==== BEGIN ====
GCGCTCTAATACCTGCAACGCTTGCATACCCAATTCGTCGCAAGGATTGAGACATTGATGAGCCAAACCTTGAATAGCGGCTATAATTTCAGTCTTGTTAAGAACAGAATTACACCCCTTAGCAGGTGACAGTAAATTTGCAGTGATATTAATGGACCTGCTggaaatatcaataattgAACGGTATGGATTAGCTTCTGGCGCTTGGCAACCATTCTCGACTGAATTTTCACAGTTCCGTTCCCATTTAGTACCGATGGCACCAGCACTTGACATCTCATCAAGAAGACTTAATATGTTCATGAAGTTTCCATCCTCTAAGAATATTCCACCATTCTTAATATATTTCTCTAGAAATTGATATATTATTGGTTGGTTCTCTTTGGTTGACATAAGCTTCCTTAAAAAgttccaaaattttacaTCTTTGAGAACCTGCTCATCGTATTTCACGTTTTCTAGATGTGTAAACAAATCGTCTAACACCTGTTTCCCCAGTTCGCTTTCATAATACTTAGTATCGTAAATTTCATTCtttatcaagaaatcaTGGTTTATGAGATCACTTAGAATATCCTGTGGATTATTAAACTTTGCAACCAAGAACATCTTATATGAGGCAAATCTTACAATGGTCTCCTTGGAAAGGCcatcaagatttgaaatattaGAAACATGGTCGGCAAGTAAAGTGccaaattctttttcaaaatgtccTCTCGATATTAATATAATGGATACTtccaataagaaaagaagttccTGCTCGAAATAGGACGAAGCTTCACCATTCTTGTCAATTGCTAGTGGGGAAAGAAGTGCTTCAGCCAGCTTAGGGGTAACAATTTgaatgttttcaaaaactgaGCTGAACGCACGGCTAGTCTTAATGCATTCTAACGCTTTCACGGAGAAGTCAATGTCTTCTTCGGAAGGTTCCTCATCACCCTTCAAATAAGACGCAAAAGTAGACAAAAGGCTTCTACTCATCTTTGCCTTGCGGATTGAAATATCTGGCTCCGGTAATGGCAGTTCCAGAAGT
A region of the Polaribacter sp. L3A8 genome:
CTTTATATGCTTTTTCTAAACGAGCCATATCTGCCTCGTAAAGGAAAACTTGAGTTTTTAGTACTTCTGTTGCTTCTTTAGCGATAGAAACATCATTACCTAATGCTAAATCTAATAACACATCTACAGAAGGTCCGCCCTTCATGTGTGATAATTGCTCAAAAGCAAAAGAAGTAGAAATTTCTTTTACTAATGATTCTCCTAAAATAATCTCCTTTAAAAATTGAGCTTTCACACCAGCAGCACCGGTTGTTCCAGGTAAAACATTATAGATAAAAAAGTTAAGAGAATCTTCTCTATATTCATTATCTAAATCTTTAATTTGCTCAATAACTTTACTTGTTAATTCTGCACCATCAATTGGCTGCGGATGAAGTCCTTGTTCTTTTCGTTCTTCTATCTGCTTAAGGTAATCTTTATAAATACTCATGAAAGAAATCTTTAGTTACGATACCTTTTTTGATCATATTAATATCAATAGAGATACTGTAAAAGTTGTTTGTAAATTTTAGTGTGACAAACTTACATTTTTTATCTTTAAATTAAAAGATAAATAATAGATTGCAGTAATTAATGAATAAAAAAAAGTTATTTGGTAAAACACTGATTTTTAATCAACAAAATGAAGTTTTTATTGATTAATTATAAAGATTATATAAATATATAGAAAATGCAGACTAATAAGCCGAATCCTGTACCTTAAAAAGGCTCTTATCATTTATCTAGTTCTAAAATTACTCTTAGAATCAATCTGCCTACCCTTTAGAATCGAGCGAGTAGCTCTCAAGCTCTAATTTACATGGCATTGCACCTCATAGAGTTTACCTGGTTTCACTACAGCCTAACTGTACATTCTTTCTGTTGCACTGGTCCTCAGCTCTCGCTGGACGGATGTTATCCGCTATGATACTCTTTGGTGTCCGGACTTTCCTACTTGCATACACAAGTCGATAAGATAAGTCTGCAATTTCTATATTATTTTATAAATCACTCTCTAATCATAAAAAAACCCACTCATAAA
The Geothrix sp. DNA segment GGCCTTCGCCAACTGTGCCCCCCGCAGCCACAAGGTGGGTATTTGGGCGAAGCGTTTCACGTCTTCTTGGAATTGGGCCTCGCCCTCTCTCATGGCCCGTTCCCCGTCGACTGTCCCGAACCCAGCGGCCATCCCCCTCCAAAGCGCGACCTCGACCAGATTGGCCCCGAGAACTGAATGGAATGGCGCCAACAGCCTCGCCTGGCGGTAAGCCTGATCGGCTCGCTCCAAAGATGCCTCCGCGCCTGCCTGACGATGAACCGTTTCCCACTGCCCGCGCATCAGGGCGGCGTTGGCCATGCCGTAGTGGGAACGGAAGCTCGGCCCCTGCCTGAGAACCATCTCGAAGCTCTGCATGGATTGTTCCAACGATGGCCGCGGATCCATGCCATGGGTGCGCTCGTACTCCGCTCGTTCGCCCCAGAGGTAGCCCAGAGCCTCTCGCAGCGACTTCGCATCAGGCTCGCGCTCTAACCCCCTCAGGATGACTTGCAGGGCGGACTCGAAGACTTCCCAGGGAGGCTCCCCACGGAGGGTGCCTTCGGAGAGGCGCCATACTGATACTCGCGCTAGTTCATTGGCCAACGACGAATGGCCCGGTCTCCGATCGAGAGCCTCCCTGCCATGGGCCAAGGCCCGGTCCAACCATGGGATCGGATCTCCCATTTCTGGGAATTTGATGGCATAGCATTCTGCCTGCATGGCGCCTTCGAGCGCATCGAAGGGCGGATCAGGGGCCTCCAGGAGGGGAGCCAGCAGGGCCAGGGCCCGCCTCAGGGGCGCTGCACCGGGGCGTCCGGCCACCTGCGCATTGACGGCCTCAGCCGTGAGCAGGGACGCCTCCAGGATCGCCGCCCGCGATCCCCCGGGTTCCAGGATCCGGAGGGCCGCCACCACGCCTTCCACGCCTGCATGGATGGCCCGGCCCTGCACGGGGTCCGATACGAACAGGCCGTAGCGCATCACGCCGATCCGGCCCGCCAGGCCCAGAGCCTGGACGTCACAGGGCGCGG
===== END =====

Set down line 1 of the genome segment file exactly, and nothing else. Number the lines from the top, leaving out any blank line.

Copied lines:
GCGCTCTAATACCTGCAACGCTTGCATACCCAATTCGTCGCAAGGATTGAGACATTGATGAGCCAAACCTTGAATAGCGGCTATAATTTCAGTCTTGTTAAGAACAGAATTACACCCCTTAGCAGGTGACAGTAAATTTGCAGTGATATTAATGGACCTGCTggaaatatcaataattgAACGGTATGGATTAGCTTCTGGCGCTTGGCAACCATTCTCGACTGAATTTTCACAGTTCCGTTCCCATTTAGTACCGATGGCACCAGCACTTGACATCTCATCAAGAAGACTTAATATGTTCATGAAGTTTCCATCCTCTAAGAATATTCCACCATTCTTAATATATTTCTCTAGAAATTGATATATTATTGGTTGGTTCTCTTTGGTTGACATAAGCTTCCTTAAAAAgttccaaaattttacaTCTTTGAGAACCTGCTCATCGTATTTCACGTTTTCTAGATGTGTAAACAAATCGTCTAACACCTGTTTCCCCAGTTCGCTTTCATAATACTTAGTATCGTAAATTTCATTCtttatcaagaaatcaTGGTTTATGAGATCACTTAGAATATCCTGTGGATTATTAAACTTTGCAACCAAGAACATCTTATATGAGGCAAATCTTACAATGGTCTCCTTGGAAAGGCcatcaagatttgaaatattaGAAACATGGTCGGCAAGTAAAGTGccaaattctttttcaaaatgtccTCTCGATATTAATATAATGGATACTtccaataagaaaagaagttccTGCTCGAAATAGGACGAAGCTTCACCATTCTTGTCAATTGCTAGTGGGGAAAGAAGTGCTTCAGCCAGCTTAGGGGTAACAATTTgaatgttttcaaaaactgaGCTGAACGCACGGCTAGTCTTAATGCATTCTAACGCTTTCACGGAGAAGTCAATGTCTTCTTCGGAAGGTTCCTCATCACCCTTCAAATAAGACGCAAAAGTAGACAAAAGGCTTCTACTCATCTTTGCCTTGCGGATTGAAATATCTGGCTCCGGTAATGGCAGTTCCAGAAGT